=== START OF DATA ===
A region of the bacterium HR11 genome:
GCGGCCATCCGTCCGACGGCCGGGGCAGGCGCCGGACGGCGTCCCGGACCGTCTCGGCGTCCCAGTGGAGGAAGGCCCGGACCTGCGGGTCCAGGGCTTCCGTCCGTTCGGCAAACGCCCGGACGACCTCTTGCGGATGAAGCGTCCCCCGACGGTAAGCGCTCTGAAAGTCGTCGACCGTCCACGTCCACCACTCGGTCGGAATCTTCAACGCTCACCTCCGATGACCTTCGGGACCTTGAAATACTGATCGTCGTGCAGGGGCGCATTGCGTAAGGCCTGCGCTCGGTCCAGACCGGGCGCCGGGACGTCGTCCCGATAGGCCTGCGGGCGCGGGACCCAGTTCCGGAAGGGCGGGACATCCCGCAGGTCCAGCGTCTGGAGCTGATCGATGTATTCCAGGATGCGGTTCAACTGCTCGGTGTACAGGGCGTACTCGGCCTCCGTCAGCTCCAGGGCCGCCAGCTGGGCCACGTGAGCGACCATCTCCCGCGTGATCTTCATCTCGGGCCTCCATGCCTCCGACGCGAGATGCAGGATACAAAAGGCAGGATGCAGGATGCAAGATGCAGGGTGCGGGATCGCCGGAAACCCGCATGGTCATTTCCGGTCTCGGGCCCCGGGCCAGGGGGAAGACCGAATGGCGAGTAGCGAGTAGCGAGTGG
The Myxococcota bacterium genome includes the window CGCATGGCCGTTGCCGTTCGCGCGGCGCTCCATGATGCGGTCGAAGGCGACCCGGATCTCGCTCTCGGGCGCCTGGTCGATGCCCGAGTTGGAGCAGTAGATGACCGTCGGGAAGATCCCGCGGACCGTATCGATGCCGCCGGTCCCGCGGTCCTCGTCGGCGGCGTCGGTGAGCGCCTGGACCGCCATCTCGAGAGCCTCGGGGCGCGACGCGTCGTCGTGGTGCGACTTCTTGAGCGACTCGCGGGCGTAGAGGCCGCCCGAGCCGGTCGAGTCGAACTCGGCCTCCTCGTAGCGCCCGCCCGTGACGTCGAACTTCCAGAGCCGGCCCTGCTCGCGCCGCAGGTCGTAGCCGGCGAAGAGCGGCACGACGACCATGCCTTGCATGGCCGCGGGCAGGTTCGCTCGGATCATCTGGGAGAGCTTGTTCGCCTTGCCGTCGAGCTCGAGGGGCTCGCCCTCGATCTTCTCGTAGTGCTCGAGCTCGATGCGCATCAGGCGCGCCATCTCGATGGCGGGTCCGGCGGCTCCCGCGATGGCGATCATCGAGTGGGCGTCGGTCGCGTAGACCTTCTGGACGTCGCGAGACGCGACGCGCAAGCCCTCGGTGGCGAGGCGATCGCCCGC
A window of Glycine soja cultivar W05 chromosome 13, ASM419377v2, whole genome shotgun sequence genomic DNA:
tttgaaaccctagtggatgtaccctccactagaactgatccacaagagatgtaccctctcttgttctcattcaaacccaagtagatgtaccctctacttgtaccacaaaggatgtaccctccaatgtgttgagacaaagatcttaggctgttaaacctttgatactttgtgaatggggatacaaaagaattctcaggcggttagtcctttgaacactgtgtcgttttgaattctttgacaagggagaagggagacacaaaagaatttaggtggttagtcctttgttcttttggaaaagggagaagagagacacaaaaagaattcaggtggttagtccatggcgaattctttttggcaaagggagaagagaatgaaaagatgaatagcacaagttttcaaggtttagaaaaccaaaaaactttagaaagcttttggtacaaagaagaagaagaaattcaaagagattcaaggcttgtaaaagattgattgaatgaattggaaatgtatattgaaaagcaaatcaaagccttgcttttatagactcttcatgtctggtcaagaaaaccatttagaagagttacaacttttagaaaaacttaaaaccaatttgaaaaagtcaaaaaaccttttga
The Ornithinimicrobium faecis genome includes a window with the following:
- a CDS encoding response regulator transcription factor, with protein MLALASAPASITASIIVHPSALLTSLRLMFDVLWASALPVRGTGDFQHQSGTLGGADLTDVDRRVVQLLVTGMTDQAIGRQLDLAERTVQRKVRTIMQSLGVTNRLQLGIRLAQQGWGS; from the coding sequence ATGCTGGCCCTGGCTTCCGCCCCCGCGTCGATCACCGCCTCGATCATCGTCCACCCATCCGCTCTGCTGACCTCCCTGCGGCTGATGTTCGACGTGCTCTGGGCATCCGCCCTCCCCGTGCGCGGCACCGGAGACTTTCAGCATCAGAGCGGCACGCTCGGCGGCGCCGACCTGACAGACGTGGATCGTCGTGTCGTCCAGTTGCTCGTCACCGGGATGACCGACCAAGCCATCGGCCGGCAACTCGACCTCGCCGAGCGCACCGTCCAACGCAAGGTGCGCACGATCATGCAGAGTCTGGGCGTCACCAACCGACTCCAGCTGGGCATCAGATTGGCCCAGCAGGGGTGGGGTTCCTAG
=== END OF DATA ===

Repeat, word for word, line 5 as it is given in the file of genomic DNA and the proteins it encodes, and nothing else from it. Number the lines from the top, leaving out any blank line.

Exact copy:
tttgaaaccctagtggatgtaccctccactagaactgatccacaagagatgtaccctctcttgttctcattcaaacccaagtagatgtaccctctacttgtaccacaaaggatgtaccctccaatgtgttgagacaaagatcttaggctgttaaacctttgatactttgtgaatggggatacaaaagaattctcaggcggttagtcctttgaacactgtgtcgttttgaattctttgacaagggagaagggagacacaaaagaatttaggtggttagtcctttgttcttttggaaaagggagaagagagacacaaaaagaattcaggtggttagtccatggcgaattctttttggcaaagggagaagagaatgaaaagatgaatagcacaagttttcaaggtttagaaaaccaaaaaactttagaaagcttttggtacaaagaagaagaagaaattcaaagagattcaaggcttgtaaaagattgattgaatgaattggaaatgtatattgaaaagcaaatcaaagccttgcttttatagactcttcatgtctggtcaagaaaaccatttagaagagttacaacttttagaaaaacttaaaaccaatttgaaaaagtcaaaaaaccttttga